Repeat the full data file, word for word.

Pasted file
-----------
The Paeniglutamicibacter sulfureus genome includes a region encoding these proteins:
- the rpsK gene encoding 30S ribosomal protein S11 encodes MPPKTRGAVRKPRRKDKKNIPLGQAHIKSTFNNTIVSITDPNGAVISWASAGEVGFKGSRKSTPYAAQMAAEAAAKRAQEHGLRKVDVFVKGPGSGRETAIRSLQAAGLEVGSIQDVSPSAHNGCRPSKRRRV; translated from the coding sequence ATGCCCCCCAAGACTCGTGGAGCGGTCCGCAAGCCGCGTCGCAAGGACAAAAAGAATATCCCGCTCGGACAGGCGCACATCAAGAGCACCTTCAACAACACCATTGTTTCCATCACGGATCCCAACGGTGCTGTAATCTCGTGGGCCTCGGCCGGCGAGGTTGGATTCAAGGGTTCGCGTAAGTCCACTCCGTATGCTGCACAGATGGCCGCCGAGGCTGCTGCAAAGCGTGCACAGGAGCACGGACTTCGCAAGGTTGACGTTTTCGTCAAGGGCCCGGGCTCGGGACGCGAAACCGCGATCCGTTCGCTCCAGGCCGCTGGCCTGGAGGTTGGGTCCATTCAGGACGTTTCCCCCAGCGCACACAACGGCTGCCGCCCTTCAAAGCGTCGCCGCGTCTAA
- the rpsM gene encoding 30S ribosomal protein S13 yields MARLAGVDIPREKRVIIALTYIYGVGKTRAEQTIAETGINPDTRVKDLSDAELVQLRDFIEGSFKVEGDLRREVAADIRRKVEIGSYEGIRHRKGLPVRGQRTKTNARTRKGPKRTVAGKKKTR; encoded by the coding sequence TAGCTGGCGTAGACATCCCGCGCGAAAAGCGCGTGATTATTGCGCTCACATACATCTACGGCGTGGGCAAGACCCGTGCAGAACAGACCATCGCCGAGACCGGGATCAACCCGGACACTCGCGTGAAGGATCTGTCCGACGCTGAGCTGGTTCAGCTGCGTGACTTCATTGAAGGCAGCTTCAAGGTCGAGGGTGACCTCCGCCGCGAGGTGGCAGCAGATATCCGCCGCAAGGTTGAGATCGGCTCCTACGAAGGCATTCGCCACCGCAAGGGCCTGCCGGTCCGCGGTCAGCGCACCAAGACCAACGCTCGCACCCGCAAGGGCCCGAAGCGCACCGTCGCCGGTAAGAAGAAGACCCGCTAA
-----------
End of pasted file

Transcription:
The Paeniglutamicibacter sulfureus genome includes a region encoding these proteins:
- the rpsK gene encoding 30S ribosomal protein S11 encodes MPPKTRGAVRKPRRKDKKNIPLGQAHIKSTFNNTIVSITDPNGAVISWASAGEVGFKGSRKSTPYAAQMAAEAAAKRAQEHGLRKVDVFVKGPGSGRETAIRSLQAAGLEVGSIQDVSPSAHNGCRPSKRRRV; translated from the coding sequence ATGCCCCCCAAGACTCGTGGAGCGGTCCGCAAGCCGCGTCGCAAGGACAAAAAGAATATCCCGCTCGGACAGGCGCACATCAAGAGCACCTTCAACAACACCATTGTTTCCATCACGGATCCCAACGGTGCTGTAATCTCGTGGGCCTCGGCCGGCGAGGTTGGATTCAAGGGTTCGCGTAAGTCCACTCCGTATGCTGCACAGATGGCCGCCGAGGCTGCTGCAAAGCGTGCACAGGAGCACGGACTTCGCAAGGTTGACGTTTTCGTCAAGGGCCCGGGCTCGGGACGCGAAACCGCGATCCGTTCGCTCCAGGCCGCTGGCCTGGAGGTTGGGTCCATTCAGGACGTTTCCCCCAGCGCACACAACGGCTGCCGCCCTTCAAAGCGTCGCCGCGTCTAA
- the rpsM gene encoding 30S ribosomal protein S13 yields MARLAGVDIPREKRVIIALTYIYGVGKTRAEQTIAETGINPDTRVKDLSDAELVQLRDFIEGSFKVEGDLRREVAADIRRKVEIGSYEGIRHRKGLPVRGQRTKTNARTRKGPKRTVAGKKKTR; encoded by the coding sequence TAGCTGGCGTAGACATCCCGCGCGAAAAGCGCGTGATTATTGCGCTCACATACATCTACGGCGTGGGCAAGACCCGTGCAGAACAGACCATCGCCGAGACCGGGATCAACCCGGACACTCGCGTGAAGGATCTGTCCGACGCTGAGCTGGTTCAGCTGCGTGACTTCATTGAAGGCAGCTTCAAGGTCGAGGGTGACCTCCGCCGCGAGGTGGCAGCAGATATCCGCCGCAAGGTTGAGATCGGCTCCTACGAAGGCATTCGCCACCGCAAGGGCCTGCCGGTCCGCGGTCAGCGCACCAAGACCAACGCTCGCACCCGCAAGGGCCCGAAGCGCACCGTCGCCGGTAAGAAGAAGACCCGCTAA